After the global bloodbath of World War I, the leading nations of the world decided that the best way to avert another world war was to form an alliance of nations that would serve as an overseeing entity that would safeguard against another epic war. The League was comprised of 42 nations, the most powerful of which were Great Britain and France. Germany and Russia were not allowed membership, based on their aggressions during World War I, and the United States chose to not be included in the League due to its change to an isolationist state.
The league was based in neutral Switzerland, and served for 27 years as a prequel to the United Nations.
The Powers of the League of Nations
The League had three powers of leverage, called “sanctions”:
1. It could encourage disagreeing nations to engage in discussions in an attempt to resolve their conflicts peacefully.
2. It could impose economic sanctions against uncooperative nations, in order to force these nations to negotiate with their counterparts in order to avoid financial ruin.
3. It could impose military sanctions with limited results. As stated above, the League did not have its own military force; thus, it had to rely on its member nations to provide the troops necessary. The only problem with this was the fact that there were only two nations with sufficient manpower to supply this need, France and Great Britain – and they had been significantly weakened from World War I. Thus, while military sanctions were listed to be within the League’s scope of powers, it was no secret that this sanction could not be enforced.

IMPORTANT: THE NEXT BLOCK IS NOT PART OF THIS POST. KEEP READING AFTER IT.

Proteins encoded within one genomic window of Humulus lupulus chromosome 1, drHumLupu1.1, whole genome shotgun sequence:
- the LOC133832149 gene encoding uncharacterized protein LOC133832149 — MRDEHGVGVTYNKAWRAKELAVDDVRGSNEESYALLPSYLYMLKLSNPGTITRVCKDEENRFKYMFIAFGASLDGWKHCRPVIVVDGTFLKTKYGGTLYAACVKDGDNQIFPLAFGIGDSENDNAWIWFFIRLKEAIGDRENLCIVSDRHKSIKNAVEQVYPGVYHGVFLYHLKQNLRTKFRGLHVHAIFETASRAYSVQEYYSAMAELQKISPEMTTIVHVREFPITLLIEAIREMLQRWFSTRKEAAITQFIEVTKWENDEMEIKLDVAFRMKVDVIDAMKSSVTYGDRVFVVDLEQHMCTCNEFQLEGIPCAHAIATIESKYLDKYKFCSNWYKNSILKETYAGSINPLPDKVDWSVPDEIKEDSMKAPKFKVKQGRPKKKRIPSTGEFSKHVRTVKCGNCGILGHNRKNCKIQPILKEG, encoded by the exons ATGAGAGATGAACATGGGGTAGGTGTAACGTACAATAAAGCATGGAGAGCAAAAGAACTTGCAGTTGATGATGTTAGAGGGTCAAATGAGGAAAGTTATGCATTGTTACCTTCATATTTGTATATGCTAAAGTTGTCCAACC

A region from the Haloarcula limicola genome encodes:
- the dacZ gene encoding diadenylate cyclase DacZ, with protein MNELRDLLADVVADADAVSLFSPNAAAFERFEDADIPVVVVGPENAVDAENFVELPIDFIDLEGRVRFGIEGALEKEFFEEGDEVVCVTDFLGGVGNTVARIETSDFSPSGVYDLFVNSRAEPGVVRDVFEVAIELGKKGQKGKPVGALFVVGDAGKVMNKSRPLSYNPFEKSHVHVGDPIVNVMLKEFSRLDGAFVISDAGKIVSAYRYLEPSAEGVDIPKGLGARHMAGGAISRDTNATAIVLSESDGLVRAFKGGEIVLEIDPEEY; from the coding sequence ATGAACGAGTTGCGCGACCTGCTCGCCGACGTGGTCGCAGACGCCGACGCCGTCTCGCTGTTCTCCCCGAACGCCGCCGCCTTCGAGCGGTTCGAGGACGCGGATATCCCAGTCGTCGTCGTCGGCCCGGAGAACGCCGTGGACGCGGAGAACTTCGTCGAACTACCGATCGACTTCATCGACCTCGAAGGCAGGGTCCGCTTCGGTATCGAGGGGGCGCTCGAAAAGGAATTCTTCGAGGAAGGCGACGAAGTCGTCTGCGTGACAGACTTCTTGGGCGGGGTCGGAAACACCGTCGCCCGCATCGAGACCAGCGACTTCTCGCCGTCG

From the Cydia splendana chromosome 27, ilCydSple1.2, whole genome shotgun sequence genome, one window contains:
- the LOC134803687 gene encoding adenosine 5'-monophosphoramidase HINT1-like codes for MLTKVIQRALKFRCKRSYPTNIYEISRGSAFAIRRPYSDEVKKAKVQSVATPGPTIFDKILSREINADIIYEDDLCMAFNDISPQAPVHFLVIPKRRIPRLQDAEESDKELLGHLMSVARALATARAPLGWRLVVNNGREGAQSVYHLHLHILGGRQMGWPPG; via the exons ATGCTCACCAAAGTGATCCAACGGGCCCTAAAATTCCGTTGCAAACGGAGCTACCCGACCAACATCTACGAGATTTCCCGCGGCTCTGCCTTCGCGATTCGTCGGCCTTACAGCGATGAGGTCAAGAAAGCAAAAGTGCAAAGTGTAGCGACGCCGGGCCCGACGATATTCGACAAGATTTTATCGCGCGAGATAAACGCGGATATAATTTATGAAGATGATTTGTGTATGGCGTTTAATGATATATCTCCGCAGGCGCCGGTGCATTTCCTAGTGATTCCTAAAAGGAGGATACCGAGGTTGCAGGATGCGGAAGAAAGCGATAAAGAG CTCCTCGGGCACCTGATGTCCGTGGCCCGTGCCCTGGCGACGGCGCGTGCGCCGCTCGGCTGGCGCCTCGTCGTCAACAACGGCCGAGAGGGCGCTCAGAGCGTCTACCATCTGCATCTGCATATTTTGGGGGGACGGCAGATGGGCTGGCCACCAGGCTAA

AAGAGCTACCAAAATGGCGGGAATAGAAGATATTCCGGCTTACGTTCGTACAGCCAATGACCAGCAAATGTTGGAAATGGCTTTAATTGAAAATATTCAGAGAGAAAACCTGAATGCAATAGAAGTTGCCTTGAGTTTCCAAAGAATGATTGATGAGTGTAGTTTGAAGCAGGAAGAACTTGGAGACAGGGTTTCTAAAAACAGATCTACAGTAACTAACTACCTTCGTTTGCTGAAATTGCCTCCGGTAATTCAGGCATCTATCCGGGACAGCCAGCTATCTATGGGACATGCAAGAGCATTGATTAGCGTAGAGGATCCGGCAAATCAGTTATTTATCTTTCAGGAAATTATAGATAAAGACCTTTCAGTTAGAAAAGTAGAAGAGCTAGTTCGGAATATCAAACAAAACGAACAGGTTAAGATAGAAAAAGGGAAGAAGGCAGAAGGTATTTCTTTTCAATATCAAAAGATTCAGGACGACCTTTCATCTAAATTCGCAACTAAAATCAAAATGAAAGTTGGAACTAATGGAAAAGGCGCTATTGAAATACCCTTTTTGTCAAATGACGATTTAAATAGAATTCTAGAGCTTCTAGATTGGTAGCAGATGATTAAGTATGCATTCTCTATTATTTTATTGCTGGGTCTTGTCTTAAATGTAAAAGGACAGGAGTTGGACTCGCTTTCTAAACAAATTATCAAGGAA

Triumphs of the League
The Aaland Islands – Lying an equal distance between Finland and Sweden, a dispute erupted between those who lived on the islands as to who would govern them. Traditionally they had been considered to be ruled by Finland, but most of them preferred to be ruled by Sweden. This evolved into a dispute and the League was asked to intercede. After deliberating, it was the decision of the League that Finland would continue to govern the islands, but with no weapons. The League’s decision was accepted by all parties.
Upper Silesia – As a result of the Treaty of Versailles, the citizens of Upper Silesia had the choice of whether to become a part of Germany or a part of Poland. A referendum was held with very close results: 700,000 for Germany and 500,000 for Poland. Because of the close results, civil unrest and riots developed and a solution was needed. The League of Nations was asked to resolve the situation and, after six weeks’ deliberation, it decided that Upper Silesia should be split between Germany and Poland, and all parties agreed.
Memel – Considered a part of Lithuania for years, the port of Memel was declared to be under the control of the League of Nations by the Treaty of Versailles. Lithuania responded to this by invading the port. The League stepped in and gave the area surrounding the port to Lithuania, and the port itself was to be an international zone. Lithuania did not oppose this decision and, although this incident is considered by most to be a victory for the League, others saw it as an expression of weakness on the part of the League, asserting that it acquiesced to the will of an aggressor.